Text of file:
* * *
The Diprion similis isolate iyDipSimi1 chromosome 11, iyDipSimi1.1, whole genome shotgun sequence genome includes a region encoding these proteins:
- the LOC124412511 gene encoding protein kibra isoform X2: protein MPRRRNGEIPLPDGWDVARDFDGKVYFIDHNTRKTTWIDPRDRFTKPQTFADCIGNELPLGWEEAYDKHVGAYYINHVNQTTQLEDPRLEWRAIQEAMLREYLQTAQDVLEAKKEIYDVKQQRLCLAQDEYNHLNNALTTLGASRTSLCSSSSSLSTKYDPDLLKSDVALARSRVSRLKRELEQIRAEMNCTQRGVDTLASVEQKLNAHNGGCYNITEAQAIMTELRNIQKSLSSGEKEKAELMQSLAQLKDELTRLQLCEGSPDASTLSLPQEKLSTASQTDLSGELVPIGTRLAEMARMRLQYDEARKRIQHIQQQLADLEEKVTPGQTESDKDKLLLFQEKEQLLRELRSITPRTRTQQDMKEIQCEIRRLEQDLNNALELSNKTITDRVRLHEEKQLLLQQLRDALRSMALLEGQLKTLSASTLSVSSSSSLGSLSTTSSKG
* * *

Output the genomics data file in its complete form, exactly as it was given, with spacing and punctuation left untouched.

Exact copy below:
The Diprion similis isolate iyDipSimi1 chromosome 11, iyDipSimi1.1, whole genome shotgun sequence genome includes a region encoding these proteins:
- the LOC124412511 gene encoding protein kibra isoform X2: protein MPRRRNGEIPLPDGWDVARDFDGKVYFIDHNTRKTTWIDPRDRFTKPQTFADCIGNELPLGWEEAYDKHVGAYYINHVNQTTQLEDPRLEWRAIQEAMLREYLQTAQDVLEAKKEIYDVKQQRLCLAQDEYNHLNNALTTLGASRTSLCSSSSSLSTKYDPDLLKSDVALARSRVSRLKRELEQIRAEMNCTQRGVDTLASVEQKLNAHNGGCYNITEAQAIMTELRNIQKSLSSGEKEKAELMQSLAQLKDELTRLQLCEGSPDASTLSLPQEKLSTASQTDLSGELVPIGTRLAEMARMRLQYDEARKRIQHIQQQLADLEEKVTPGQTESDKDKLLLFQEKEQLLRELRSITPRTRTQQDMKEIQCEIRRLEQDLNNALELSNKTITDRVRLHEEKQLLLQQLRDALRSMALLEGQLKTLSASTLSVSSSSSLGSLSTTSSKG